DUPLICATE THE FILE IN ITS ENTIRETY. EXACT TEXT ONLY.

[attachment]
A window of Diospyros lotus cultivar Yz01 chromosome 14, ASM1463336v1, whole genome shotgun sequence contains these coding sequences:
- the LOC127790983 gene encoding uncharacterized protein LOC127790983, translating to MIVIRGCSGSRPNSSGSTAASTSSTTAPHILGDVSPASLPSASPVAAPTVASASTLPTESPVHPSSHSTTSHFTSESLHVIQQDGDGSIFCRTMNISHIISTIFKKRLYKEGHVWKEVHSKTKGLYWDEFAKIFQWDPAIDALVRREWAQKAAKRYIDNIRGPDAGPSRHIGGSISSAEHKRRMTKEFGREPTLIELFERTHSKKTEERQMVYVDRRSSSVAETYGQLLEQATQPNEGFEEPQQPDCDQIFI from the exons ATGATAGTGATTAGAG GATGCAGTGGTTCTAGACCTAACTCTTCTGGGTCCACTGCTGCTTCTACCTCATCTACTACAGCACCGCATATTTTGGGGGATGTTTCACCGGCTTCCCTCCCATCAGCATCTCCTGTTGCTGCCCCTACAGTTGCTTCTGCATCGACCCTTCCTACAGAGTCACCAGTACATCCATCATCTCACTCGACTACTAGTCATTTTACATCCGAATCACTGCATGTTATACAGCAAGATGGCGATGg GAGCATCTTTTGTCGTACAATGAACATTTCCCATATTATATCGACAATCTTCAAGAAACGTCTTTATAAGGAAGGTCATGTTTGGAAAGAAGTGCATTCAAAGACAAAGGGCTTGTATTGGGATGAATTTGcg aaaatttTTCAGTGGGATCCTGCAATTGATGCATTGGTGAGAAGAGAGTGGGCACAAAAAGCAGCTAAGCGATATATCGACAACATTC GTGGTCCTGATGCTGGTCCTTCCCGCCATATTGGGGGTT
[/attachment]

A window of Diospyros lotus cultivar Yz01 chromosome 14, ASM1463336v1, whole genome shotgun sequence contains these coding sequences:
- the LOC127790983 gene encoding uncharacterized protein LOC127790983, translating to MIVIRGCSGSRPNSSGSTAASTSSTTAPHILGDVSPASLPSASPVAAPTVASASTLPTESPVHPSSHSTTSHFTSESLHVIQQDGDGSIFCRTMNISHIISTIFKKRLYKEGHVWKEVHSKTKGLYWDEFAKIFQWDPAIDALVRREWAQKAAKRYIDNIRGPDAGPSRHIGGSISSAEHKRRMTKEFGREPTLIELFERTHSKKTEERQMVYVDRRSSSVAETYGQLLEQATQPNEGFEEPQQPDCDQIFI from the exons ATGATAGTGATTAGAG GATGCAGTGGTTCTAGACCTAACTCTTCTGGGTCCACTGCTGCTTCTACCTCATCTACTACAGCACCGCATATTTTGGGGGATGTTTCACCGGCTTCCCTCCCATCAGCATCTCCTGTTGCTGCCCCTACAGTTGCTTCTGCATCGACCCTTCCTACAGAGTCACCAGTACATCCATCATCTCACTCGACTACTAGTCATTTTACATCCGAATCACTGCATGTTATACAGCAAGATGGCGATGg GAGCATCTTTTGTCGTACAATGAACATTTCCCATATTATATCGACAATCTTCAAGAAACGTCTTTATAAGGAAGGTCATGTTTGGAAAGAAGTGCATTCAAAGACAAAGGGCTTGTATTGGGATGAATTTGcg aaaatttTTCAGTGGGATCCTGCAATTGATGCATTGGTGAGAAGAGAGTGGGCACAAAAAGCAGCTAAGCGATATATCGACAACATTC GTGGTCCTGATGCTGGTCCTTCCCGCCATATTGGGGGTT